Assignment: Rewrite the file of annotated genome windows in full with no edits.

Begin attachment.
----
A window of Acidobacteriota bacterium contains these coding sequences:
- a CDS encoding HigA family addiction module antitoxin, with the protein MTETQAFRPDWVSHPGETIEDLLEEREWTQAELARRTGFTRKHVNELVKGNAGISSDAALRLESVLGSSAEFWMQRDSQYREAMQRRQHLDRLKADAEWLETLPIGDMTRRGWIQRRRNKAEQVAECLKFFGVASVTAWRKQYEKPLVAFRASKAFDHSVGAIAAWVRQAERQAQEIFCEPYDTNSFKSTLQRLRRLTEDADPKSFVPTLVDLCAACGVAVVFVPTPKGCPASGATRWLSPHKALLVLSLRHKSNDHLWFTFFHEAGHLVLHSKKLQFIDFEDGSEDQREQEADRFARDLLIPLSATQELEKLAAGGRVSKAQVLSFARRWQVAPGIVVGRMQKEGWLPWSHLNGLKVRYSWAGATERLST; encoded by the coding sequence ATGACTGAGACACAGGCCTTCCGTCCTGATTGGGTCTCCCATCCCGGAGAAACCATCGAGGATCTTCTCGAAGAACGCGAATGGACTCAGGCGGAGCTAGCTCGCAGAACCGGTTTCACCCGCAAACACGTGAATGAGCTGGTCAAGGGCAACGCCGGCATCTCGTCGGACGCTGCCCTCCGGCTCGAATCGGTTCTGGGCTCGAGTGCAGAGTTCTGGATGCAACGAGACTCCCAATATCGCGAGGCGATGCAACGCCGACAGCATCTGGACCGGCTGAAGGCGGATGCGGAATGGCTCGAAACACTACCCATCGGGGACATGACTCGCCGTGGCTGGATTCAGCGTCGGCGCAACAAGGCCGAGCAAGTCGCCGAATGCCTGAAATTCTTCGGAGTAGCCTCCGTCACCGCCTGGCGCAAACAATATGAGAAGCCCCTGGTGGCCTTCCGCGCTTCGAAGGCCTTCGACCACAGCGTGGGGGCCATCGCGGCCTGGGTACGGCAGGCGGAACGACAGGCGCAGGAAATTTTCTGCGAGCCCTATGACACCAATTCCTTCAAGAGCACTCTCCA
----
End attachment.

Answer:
A window of Acidobacteriota bacterium contains these coding sequences:
- a CDS encoding HigA family addiction module antitoxin, with the protein MTETQAFRPDWVSHPGETIEDLLEEREWTQAELARRTGFTRKHVNELVKGNAGISSDAALRLESVLGSSAEFWMQRDSQYREAMQRRQHLDRLKADAEWLETLPIGDMTRRGWIQRRRNKAEQVAECLKFFGVASVTAWRKQYEKPLVAFRASKAFDHSVGAIAAWVRQAERQAQEIFCEPYDTNSFKSTLQRLRRLTEDADPKSFVPTLVDLCAACGVAVVFVPTPKGCPASGATRWLSPHKALLVLSLRHKSNDHLWFTFFHEAGHLVLHSKKLQFIDFEDGSEDQREQEADRFARDLLIPLSATQELEKLAAGGRVSKAQVLSFARRWQVAPGIVVGRMQKEGWLPWSHLNGLKVRYSWAGATERLST; encoded by the coding sequence ATGACTGAGACACAGGCCTTCCGTCCTGATTGGGTCTCCCATCCCGGAGAAACCATCGAGGATCTTCTCGAAGAACGCGAATGGACTCAGGCGGAGCTAGCTCGCAGAACCGGTTTCACCCGCAAACACGTGAATGAGCTGGTCAAGGGCAACGCCGGCATCTCGTCGGACGCTGCCCTCCGGCTCGAATCGGTTCTGGGCTCGAGTGCAGAGTTCTGGATGCAACGAGACTCCCAATATCGCGAGGCGATGCAACGCCGACAGCATCTGGACCGGCTGAAGGCGGATGCGGAATGGCTCGAAACACTACCCATCGGGGACATGACTCGCCGTGGCTGGATTCAGCGTCGGCGCAACAAGGCCGAGCAAGTCGCCGAATGCCTGAAATTCTTCGGAGTAGCCTCCGTCACCGCCTGGCGCAAACAATATGAGAAGCCCCTGGTGGCCTTCCGCGCTTCGAAGGCCTTCGACCACAGCGTGGGGGCCATCGCGGCCTGGGTACGGCAGGCGGAACGACAGGCGCAGGAAATTTTCTGCGAGCCCTATGACACCAATTCCTTCAAGAGCACTCTCCA